The Japanese Tea Ceremony and the Shoguns is a concise historical overview of the evolution of cha-no-yu - that uniquely Japanese ritual, the tea ceremony - and how it was used in Japan by the shoguns and other political powers between the 12th and 20th centuries to validate position and consolidate power. The contributions of leading tea masters of the past are summarized. A description of a typical tea ceremony is provided, together with a discussion of the appropriate environment and utensils.
Japan, 1704. In an elegant mansion a young woman named Tsuruhime lies on her deathbed. The death of the Shogun's daughter has immediate consequences on his regime. Faced with his own mortality and beset by troubles, he names as his heir Yoshisato, the seventeen-year-old son he only recently discovered was his. Until five months ago, Yoshisato was raised as the illegitimate son of Yanagisawa, the shogun's favorite advisor. Yanagisawa is also the longtime enemy of Sano Ichiro.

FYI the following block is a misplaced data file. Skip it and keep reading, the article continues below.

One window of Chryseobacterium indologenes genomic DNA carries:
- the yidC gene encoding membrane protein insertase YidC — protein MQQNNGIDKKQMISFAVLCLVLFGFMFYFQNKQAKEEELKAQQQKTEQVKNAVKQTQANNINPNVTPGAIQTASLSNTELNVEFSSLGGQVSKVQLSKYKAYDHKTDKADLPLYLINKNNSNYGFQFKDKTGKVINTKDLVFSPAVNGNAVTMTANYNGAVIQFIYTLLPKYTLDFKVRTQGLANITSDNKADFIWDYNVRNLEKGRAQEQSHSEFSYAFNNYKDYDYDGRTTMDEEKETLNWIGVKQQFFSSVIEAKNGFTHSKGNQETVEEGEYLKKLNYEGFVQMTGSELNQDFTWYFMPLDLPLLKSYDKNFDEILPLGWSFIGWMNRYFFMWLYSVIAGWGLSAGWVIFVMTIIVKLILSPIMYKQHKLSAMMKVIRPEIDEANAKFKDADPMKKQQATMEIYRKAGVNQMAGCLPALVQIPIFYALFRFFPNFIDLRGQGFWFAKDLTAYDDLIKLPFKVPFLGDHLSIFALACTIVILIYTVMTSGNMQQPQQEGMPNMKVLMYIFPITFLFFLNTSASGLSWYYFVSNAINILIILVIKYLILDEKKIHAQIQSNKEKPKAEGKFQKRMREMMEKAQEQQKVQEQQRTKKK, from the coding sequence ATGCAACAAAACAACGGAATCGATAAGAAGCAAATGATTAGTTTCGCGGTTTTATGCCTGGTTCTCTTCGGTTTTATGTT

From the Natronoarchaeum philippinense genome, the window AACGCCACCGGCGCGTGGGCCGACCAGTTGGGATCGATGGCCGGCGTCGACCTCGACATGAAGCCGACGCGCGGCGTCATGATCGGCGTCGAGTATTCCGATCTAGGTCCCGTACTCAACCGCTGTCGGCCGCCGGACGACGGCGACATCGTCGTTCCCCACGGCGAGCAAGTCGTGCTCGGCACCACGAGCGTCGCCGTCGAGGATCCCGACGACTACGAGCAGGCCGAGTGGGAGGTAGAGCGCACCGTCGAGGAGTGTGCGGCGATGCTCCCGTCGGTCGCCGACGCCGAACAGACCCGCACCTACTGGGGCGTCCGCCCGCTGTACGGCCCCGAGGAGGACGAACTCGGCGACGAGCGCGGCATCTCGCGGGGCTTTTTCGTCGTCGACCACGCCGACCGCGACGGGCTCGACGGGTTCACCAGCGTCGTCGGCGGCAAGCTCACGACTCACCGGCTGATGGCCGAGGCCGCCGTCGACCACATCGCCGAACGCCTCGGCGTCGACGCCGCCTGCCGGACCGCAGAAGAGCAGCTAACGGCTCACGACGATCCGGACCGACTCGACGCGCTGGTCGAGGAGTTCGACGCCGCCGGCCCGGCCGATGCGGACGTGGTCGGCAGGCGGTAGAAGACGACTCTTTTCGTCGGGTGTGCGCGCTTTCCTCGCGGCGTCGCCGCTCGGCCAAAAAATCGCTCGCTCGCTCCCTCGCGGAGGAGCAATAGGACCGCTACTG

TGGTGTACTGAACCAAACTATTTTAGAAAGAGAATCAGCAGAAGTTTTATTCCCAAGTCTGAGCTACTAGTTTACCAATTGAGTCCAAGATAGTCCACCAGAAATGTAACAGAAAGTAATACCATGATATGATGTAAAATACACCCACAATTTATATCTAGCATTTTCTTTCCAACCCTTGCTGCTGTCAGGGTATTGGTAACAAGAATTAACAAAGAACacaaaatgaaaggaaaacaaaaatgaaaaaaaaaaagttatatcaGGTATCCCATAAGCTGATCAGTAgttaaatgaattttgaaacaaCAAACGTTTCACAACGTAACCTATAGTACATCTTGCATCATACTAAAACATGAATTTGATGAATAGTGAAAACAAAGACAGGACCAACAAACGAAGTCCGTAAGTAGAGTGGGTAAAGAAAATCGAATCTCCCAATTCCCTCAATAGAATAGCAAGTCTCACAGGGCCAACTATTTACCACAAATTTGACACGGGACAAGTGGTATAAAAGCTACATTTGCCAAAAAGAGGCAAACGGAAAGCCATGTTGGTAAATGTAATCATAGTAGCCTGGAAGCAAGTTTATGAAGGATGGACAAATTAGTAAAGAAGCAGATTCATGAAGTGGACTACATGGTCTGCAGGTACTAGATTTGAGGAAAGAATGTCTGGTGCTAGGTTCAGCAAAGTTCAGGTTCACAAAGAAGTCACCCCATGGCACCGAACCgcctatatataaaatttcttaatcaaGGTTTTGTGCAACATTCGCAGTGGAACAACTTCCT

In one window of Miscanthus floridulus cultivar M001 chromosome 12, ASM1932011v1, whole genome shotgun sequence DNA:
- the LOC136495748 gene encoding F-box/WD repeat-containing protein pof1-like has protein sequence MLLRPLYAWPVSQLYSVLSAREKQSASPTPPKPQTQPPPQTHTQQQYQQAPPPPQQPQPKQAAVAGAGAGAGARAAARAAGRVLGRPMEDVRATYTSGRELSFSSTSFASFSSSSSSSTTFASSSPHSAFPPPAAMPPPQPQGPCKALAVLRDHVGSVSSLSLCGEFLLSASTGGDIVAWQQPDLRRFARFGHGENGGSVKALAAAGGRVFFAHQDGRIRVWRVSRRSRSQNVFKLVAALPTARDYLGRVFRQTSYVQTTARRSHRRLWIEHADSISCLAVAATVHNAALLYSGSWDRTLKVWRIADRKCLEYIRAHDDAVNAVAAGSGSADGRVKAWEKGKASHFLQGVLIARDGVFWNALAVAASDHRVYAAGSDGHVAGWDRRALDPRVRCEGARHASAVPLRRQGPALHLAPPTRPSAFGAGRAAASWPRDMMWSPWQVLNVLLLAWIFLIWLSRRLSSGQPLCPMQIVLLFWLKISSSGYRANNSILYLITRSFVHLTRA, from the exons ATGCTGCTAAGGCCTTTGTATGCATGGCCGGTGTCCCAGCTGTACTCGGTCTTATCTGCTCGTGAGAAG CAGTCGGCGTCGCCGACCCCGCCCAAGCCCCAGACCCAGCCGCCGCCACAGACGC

Lovable loser Chris waits tables by day and dreams of making something better of himself by night. But, under the almighty, oppressive rule of The Board and their divisive caste system, it's nearly impossible. That is until his super-geek pal and fellow waiter, Forklift, hits upon a foolproof scheme: steal their employer's ultra-popular, top secret recipes and sell them on a black market internet site.
"Just plain fun!"
LA Times Book Award winner and expert on the past and present Japan, Ian Buruma examines the transformation of a country. Following Japan's history from its opening to the West in 1853 to its hosting of the 1964 Olympics, Buruma focuses on how figures such as Commodore Matthew Perry, Douglas MacArthur, and Emperor Mitsushito helped shape this complex country.
"Excellent Primer on Modern Japan"